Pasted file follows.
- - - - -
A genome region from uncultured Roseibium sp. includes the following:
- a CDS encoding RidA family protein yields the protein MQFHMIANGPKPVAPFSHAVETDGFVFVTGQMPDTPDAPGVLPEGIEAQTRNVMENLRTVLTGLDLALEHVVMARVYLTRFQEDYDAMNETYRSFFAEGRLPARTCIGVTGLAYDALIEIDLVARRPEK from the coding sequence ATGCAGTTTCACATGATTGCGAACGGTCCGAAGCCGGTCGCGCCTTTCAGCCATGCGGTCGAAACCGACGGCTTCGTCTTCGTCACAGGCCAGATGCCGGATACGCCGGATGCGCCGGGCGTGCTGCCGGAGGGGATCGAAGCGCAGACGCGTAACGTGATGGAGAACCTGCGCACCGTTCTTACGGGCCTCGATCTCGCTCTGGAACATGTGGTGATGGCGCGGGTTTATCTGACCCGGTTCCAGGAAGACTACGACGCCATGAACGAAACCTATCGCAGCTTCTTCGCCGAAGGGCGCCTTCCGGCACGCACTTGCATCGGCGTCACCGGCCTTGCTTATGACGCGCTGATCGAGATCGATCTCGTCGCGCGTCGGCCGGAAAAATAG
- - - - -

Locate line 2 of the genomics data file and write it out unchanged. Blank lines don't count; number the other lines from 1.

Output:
- a CDS encoding RidA family protein yields the protein MQFHMIANGPKPVAPFSHAVETDGFVFVTGQMPDTPDAPGVLPEGIEAQTRNVMENLRTVLTGLDLALEHVVMARVYLTRFQEDYDAMNETYRSFFAEGRLPARTCIGVTGLAYDALIEIDLVARRPEK from the coding sequence ATGCAGTTTCACATGATTGCGAACGGTCCGAAGCCGGTCGCGCCTTTCAGCCATGCGGTCGAAACCGACGGCTTCGTCTTCGTCACAGGCCAGATGCCGGATACGCCGGATGCGCCGGGCGTGCTGCCGGAGGGGATCGAAGCGCAGACGCGTAACGTGATGGAGAACCTGCGCACCGTTCTTACGGGCCTCGATCTCGCTCTGGAACATGTGGTGATGGCGCGGGTTTATCTGACCCGGTTCCAGGAAGACTACGACGCCATGAACGAAACCTATCGCAGCTTCTTCGCCGAAGGGCGCCTTCCGGCACGCACTTGCATCGGCGTCACCGGCCTTGCTTATGACGCGCTGATCGAGATCGATCTCGTCGCGCGTCGGCCGGAAAAATAG